A design document shows an eyepiece adapter ring for use with a camera extension tube set (January 14).[57] See details.

A design document shows Nylatron thrust and plunger pins for a new settable right ascension circle (February 8).[58] See details.

Standard Questars no longer require an auxiliary plate for mounting to a tripod (March 26).[59] See details.

The right ascension setting circle now allows the user to set it (March 26).[60] See details.

The last Questar marked with a focal length and ratio of 42.4 inches at f/12.1 appears (early or mid-1960).[61] See details.

First appearance in an advertisement of Nikon F cameras (September).[62] See details.

Questar offers an Amici prism diagonal as a $50 option (November).[63] See details.

Questar offers a modified version of the Praktina FX camera for $200 (November).[64] See details.

1961

Questar reverses the orientation of the moon map (early 1961).[65] See details.

Announcement of a newly designed corrector lens retaining ring (November).[66] See details.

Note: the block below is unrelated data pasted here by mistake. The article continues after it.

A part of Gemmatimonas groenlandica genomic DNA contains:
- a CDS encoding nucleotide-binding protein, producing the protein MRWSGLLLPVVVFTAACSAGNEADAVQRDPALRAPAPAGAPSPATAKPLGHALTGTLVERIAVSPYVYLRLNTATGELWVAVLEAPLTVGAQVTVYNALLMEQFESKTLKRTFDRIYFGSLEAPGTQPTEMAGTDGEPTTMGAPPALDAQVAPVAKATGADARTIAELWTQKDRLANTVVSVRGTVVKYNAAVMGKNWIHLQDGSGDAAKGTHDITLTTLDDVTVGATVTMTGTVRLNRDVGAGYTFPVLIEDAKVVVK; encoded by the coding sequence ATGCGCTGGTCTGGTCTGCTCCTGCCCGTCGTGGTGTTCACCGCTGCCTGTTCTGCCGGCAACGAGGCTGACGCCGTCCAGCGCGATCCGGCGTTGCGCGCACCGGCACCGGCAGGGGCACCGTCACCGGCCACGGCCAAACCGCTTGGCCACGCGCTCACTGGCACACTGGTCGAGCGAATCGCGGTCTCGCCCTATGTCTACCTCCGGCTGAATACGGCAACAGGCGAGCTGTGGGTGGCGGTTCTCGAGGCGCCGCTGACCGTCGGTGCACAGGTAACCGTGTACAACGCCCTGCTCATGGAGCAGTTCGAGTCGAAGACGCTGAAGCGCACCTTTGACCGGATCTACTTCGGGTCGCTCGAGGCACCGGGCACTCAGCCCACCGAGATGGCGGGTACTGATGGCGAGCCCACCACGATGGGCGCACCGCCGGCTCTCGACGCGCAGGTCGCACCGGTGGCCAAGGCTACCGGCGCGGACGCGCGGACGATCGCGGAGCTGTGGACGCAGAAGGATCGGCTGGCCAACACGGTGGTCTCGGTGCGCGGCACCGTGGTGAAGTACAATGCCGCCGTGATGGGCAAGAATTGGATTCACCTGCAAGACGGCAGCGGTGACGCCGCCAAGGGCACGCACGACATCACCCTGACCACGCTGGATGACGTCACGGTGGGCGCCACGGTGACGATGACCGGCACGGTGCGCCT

1963

The all-caps “QUESTAR” side arm logo badge replaces the prior “Questar” design (early 1963).[67] See details.

The last Questar marked with a focal length and ratio of 45.5 inches at f/13 appears (early 1963).[68] See details.

Introduction of the Questar-modified Nikon F (May).[69] See details.

A design document shows a swiveling three-part camera adapter (August 22).[70] See details.

First appearance in an advertisement of a counterweight accessory (October).[71] See details.

A design document shows a dust cap ring and Synthane disk (November 29).[72] See details.

1964

Introduction of the modern Field Model (February).[73] See details.

Introduction of a new and improved swiveling camera coupler (February).[74] See details.